The Virginia COVID-19 Justice Coalition appreciates Gov. Ralph Northam and the General Assembly for taking first steps in an effort to release people who are incarcerated in order to prevent the spread of COVID-19. However, these steps alone are inadequate. Further, more decisive action is imperative as a matter of racial justice. The compounding inequities in the spread of COVID-19 and criminal justice policy mean Virginia risks taking a step backwards and disproportionately burdening Black & Brown communities.
“No public health plan can be considered a success if it leaves a hot spot for this disease to spread like wildfire,” said Kofi Annan, CEO of The Activated People & leader of the Equity Agenda Coalition. “The budget amendment leaves out vulnerable people like the elderly and those with medical conditions that could make COVID-19 deadly. We appreciate that the governor and General Assembly have acknowledged this crisis and taken a first step to address it, but without going further, more lives will be lost.”
We fully support the legislature’s passage of Gov. Northam’s emergency clause to House Bill 33 and Senate Bill 793, known as the “Fishback” bills, which will move the effective date from July 1 to today. The Fishback bills will give the opportunity for immediate parole to the 367 people whose juries were not told about the abolishment of parole when they imposed sentences. There is no reason to delay justice for those who endured this unfair sentencing process.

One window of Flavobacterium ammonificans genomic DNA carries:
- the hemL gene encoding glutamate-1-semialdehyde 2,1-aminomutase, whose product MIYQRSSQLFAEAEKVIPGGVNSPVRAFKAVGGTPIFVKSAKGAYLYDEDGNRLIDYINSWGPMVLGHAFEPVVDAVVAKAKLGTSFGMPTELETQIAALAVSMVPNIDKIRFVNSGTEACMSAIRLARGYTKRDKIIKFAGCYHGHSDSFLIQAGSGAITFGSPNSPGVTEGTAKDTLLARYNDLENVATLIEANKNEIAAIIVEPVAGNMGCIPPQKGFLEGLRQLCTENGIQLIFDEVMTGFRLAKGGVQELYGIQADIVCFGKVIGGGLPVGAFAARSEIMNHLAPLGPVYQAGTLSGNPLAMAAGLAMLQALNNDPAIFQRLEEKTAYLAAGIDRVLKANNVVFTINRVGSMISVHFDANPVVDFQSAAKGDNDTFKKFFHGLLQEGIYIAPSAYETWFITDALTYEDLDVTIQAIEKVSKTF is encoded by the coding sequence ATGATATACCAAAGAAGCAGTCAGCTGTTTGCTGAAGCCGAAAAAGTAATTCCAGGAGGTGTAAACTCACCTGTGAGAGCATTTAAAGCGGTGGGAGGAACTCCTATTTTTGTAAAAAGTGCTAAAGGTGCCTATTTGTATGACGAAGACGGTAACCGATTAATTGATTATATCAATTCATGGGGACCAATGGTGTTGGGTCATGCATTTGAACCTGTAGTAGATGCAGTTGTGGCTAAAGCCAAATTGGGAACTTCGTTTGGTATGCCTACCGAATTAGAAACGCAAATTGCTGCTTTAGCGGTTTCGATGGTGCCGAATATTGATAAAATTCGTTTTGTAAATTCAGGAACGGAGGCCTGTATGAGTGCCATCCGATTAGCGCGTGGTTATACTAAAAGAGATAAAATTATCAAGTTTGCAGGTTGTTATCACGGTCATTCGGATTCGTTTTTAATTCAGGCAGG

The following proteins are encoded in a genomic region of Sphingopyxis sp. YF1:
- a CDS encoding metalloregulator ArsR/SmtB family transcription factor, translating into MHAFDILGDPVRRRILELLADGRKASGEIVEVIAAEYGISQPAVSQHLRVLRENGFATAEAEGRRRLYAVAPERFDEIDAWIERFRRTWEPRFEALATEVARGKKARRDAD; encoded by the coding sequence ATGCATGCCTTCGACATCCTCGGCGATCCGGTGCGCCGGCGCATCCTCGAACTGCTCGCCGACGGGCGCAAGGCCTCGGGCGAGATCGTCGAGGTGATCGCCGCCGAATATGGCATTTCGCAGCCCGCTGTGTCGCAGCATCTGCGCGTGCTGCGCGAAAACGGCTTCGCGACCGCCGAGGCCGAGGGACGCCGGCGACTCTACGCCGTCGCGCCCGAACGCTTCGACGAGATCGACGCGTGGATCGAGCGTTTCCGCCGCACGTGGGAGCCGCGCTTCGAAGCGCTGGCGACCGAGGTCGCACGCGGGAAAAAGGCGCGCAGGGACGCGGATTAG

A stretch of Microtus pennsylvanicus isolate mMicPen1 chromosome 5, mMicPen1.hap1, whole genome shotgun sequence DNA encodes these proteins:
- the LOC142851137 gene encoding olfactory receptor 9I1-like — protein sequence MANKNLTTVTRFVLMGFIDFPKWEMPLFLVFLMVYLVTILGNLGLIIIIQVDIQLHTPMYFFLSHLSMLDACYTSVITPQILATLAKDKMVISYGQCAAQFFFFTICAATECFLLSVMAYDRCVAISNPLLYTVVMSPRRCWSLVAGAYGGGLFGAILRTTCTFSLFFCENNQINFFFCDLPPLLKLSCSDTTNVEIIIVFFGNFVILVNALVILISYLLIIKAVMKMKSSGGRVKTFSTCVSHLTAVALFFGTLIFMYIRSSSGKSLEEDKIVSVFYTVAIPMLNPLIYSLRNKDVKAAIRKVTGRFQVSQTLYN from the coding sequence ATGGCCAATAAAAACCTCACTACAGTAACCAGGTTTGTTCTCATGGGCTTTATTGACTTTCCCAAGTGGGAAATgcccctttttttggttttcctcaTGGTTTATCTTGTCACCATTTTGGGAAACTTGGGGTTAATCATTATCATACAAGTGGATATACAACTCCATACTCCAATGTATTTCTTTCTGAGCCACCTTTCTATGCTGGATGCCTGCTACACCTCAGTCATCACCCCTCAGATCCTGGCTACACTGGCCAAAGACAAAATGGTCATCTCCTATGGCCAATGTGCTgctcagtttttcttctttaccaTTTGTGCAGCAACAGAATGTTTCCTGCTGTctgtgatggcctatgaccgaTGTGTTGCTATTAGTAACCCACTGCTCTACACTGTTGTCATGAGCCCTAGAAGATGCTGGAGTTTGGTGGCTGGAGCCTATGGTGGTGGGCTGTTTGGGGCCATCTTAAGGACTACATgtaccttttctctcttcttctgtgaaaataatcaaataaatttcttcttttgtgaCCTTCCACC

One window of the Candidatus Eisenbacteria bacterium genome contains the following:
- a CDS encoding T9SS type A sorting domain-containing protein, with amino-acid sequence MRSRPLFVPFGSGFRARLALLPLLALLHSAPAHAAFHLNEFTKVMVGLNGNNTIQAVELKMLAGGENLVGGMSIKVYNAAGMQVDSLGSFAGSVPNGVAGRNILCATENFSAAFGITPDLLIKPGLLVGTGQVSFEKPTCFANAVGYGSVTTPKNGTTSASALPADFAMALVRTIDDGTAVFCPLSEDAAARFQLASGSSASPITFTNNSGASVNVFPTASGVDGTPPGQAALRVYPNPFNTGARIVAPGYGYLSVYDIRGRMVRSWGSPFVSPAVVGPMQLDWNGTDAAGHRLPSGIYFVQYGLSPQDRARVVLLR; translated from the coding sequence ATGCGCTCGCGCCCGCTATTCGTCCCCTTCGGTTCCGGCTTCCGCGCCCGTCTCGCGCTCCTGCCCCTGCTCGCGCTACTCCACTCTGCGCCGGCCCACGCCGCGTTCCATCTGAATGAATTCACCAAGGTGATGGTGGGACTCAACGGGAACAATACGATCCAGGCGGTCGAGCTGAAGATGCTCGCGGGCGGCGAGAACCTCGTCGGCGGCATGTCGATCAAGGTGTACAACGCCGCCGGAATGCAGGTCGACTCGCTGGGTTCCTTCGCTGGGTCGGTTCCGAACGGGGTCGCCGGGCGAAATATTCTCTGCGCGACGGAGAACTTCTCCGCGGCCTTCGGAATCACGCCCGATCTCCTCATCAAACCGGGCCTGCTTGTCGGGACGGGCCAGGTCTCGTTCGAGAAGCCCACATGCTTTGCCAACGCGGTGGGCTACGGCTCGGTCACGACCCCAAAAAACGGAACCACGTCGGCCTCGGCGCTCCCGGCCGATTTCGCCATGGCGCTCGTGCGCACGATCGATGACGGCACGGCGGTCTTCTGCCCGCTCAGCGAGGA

The General Assembly also passed budget amendment 21, item 391, which will offer the potential for release to anyone in prison who is within one year of the end of their sentence. While the Coalition agrees that anyone in this group should be released immediately, the budget amendment is narrow and grants all discretion to the Secretary of Public Safety Brian Moran during this emergency. Despite the rapid spread of illness and the death of a 49-year-old woman, the secretary has argued that more people haven’t been released because state prisons are “able to achieve quarantine and they’re abiding by the CDC guidelines.”
The Secretary’s assertions are contradicted, by among other things, the announcement of 25 occurrences of COVID-19 among residents at the Bon-Air Juvenile Correctional Center - a number some families have called conservative.
“When we talk about ‘public health’ and ‘public safety’ we have to remember that includes our loved ones who are incarcerated. They were not sentenced to die. They’re part of the public too,” said Arjanae Avula, whose younger brother is a resident at the Bon-Air Juvenile Correctional Center.
In light of the secretary’s lack of appreciation for the severity of current prison conditions, we are concerned that too few people will be released and are concerned that too few people are getting tested. The Coalition has received dozens of complaints from people who are incarcerated in state facilities and their loved ones regarding lack of social distancing, adequate cleaning supplies, and lack of health care, including people with COVID-19 symptoms having their medical grievances torn up or ignored.
Early indicators suggest that Black Virginians are disproportionately dying of COVID-19 and are incarcerated in Virginia at disproportionate rates. We urge the governor to standardize, collect and release aggregate demographic data of COVID-19 infections, testing and deaths.
Any person who is in a state or local custodial facility and does not pose a demonstrable imminent threat of bodily harm to others should be released immediately. We are pleased that the governor took steps toward that goal, however half-measures will cost lives. We encourage the governor to use his full authority including clemency power to finish the work that was started today.